The approval of sentences related to community work is based on the perception that doing something useful may be happening for the first time in life of some offenders, which can adapt them to doing useful work for the society. Community work can help offenders develop their self-esteem and foster good habits. Overall, the support for non-custodial sentencing is grounded in the understanding that “prison is not an universally effective sanction” (Scottish Parliament 2005).
For many offenders, their first prison term becomes a springboard to the criminal world, a way to learn a specific value system that reigns in this world and to absorb new attitudes and beliefs. Non-custodial sentences save criminals from the pernicious impact of prison stay and reinforce connection to ‘mainstream’ society. Disadvantages of Alternative Sentencing Despite all the advantages of non-custodial sentencing, many would argue against it as a universal measure. The opponents of alternative sentences point out that this type of penalties has considerable limitations.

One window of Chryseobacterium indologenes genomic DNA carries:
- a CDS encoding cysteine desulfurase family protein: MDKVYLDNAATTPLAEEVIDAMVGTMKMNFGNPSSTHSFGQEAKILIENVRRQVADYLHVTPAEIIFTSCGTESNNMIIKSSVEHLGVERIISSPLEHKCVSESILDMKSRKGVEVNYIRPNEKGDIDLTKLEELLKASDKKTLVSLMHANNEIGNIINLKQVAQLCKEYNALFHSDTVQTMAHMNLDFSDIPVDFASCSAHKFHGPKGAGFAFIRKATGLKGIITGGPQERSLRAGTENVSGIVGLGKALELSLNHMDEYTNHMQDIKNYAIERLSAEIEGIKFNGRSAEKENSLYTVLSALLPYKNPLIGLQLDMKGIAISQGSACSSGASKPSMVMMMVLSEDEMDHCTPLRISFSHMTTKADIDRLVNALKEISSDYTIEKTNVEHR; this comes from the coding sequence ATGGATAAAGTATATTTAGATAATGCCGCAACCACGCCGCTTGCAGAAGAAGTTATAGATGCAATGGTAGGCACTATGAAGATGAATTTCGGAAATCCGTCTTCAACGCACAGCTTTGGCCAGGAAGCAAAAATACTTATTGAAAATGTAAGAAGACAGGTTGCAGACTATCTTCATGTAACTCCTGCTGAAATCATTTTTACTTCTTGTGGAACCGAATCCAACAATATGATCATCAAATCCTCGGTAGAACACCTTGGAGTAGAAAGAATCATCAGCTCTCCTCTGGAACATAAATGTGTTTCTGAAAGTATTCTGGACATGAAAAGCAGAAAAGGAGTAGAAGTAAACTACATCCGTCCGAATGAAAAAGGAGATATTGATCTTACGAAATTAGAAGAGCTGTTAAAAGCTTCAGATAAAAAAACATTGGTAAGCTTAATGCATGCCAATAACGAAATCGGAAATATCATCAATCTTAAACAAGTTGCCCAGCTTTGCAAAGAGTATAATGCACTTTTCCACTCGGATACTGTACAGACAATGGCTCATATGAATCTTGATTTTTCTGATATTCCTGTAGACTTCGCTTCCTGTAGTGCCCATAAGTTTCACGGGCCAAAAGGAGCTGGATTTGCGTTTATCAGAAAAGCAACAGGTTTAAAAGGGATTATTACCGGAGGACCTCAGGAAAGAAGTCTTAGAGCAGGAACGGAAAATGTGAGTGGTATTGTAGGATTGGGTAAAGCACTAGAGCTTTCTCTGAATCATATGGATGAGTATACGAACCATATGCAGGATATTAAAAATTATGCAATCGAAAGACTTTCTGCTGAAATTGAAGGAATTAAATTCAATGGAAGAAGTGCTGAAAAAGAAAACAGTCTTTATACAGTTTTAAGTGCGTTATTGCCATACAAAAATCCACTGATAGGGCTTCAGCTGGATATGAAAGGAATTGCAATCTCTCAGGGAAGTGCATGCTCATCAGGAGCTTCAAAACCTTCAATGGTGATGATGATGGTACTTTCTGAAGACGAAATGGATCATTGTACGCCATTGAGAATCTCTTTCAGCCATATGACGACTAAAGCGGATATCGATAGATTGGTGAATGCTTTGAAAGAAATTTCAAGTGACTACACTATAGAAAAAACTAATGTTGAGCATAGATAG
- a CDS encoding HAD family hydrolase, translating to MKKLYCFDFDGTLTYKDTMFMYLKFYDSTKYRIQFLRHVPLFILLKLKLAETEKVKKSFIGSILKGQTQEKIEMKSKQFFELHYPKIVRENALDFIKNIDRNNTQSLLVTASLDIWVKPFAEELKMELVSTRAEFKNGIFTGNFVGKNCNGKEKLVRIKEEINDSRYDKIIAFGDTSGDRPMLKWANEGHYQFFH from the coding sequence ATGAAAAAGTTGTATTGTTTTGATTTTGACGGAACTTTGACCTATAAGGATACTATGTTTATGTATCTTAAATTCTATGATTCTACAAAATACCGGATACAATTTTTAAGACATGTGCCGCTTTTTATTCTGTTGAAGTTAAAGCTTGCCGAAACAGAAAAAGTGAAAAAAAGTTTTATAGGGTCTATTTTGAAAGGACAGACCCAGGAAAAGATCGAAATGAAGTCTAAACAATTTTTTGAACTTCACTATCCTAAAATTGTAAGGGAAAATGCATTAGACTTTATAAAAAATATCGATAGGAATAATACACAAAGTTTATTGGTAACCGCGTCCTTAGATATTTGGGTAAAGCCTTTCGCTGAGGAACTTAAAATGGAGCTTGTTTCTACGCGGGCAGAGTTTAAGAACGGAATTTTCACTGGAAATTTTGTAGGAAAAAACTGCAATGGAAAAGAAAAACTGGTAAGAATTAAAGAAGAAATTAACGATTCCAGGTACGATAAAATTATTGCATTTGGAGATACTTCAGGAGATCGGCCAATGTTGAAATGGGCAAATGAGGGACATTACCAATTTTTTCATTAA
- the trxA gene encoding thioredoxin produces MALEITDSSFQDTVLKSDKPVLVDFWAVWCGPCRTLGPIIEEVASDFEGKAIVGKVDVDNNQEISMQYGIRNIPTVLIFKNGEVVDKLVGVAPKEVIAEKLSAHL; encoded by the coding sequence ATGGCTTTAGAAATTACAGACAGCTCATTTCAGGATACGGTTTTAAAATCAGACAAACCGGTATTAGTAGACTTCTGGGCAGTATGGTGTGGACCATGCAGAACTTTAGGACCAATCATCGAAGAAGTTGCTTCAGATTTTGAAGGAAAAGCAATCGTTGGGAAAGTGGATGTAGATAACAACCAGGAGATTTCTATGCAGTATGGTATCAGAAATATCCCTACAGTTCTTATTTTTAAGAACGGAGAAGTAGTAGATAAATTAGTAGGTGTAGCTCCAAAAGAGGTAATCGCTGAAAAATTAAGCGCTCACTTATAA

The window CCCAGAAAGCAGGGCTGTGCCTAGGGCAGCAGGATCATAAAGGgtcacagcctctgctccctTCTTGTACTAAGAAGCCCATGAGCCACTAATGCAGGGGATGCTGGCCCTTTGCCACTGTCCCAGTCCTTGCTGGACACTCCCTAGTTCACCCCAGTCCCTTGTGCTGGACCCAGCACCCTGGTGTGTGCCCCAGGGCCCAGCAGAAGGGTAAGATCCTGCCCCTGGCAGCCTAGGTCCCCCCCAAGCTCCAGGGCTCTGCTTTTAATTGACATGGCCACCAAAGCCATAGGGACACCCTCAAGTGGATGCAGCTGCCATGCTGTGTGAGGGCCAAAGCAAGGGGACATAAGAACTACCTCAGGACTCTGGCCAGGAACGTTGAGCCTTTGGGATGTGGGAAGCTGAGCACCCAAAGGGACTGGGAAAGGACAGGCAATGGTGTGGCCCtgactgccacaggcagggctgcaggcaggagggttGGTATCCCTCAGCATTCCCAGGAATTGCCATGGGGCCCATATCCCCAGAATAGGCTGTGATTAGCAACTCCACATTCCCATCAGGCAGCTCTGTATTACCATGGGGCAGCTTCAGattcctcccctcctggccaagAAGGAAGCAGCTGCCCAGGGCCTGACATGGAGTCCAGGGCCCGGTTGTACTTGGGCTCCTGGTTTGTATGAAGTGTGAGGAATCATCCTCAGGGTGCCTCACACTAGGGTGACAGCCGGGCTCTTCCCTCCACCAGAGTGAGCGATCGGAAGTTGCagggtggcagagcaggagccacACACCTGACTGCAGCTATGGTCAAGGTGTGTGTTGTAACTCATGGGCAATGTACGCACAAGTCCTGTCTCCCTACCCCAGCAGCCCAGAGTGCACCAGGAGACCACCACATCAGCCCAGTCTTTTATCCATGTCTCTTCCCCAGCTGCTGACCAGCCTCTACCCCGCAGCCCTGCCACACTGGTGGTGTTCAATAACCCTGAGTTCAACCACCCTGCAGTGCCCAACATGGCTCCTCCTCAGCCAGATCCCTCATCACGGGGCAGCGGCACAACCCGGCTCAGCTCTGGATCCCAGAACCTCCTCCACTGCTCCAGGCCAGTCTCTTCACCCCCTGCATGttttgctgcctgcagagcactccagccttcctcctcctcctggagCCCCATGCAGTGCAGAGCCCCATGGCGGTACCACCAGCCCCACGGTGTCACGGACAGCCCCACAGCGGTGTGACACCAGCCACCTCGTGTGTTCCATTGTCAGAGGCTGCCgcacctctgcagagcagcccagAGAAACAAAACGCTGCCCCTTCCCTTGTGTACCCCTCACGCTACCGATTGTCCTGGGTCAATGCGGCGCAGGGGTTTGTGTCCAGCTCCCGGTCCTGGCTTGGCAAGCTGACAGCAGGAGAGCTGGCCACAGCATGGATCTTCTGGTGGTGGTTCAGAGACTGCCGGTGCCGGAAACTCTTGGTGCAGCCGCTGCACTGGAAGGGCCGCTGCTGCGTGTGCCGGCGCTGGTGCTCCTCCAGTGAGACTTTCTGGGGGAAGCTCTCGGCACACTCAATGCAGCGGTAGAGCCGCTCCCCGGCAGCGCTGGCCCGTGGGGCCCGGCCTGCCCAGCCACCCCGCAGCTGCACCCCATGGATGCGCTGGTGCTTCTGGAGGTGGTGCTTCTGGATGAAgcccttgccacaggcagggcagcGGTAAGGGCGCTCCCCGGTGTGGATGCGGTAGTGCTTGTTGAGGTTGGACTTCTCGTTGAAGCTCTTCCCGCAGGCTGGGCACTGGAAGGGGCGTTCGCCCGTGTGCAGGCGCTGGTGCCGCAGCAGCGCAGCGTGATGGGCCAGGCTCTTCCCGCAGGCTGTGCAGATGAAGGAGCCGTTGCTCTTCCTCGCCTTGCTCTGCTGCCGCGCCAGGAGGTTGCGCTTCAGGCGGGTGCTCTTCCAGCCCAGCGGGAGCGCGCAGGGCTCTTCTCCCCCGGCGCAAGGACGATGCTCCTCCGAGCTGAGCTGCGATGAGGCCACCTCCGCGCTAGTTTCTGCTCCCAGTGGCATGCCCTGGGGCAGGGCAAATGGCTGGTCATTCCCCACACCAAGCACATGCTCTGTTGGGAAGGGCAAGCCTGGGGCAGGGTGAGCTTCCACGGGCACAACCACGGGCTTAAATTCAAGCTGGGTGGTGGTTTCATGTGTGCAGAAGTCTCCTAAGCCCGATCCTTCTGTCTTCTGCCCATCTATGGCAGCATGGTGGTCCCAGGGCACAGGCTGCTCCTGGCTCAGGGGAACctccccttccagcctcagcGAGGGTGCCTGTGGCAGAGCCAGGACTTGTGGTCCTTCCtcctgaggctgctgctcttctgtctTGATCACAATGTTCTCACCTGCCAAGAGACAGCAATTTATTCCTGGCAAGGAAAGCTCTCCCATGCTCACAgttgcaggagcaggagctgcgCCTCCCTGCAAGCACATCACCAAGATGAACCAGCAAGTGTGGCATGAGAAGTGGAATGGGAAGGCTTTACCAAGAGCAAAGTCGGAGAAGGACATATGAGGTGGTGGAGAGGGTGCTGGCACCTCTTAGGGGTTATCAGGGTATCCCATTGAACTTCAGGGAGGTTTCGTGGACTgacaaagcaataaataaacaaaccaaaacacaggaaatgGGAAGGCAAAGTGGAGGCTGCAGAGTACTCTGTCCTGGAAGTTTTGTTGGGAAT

Thus, it is not deemed effective against serious crimes such as drug trafficking or murder. Non-custodial measures fail to address an important goal of imprisonment, namely the incapacitation of the criminal for a substantial time period, which makes the repetition of the offence virtually impossible unless the criminal breaks free from jail (New Zealand Ministry of Justice 1998). To better understand the relevance or irrelevance of non-custodial sentences to certain crimes, one should in the first place seek to understand the value of punishment, its end goals that justify its existence in society.
In the opinion of New Zealand’s Ministry of Justice (1998): The standard position is that custodial sentences are imposed to reflect how seriously the public views certain criminal behaviours (retribution and denunciation), to ensure that the offender does not commit offences for a specified period (incapacitation), to deter the offender from committing further offences after release (individual deterrence), and to deter other potential offenders (general deterrence).
While the regular prison term, as mentioned before, is more effective at incapacitation, it is also seen as a more appropriate retribution for serious crimes. In contrast, the option of “doing some gardening” appears to many people too mild in comparison to the heinous crimes committed in many communities (Esmee Fairbairn Foundation 2002). This ‘soft option’ is not considered appropriate for hardened repeat offenders who can only be reformed through a more drastic experience of a long prison term. In addition, non-custodial sentences may be a poor alternative to imprisonment in terms of deterrence.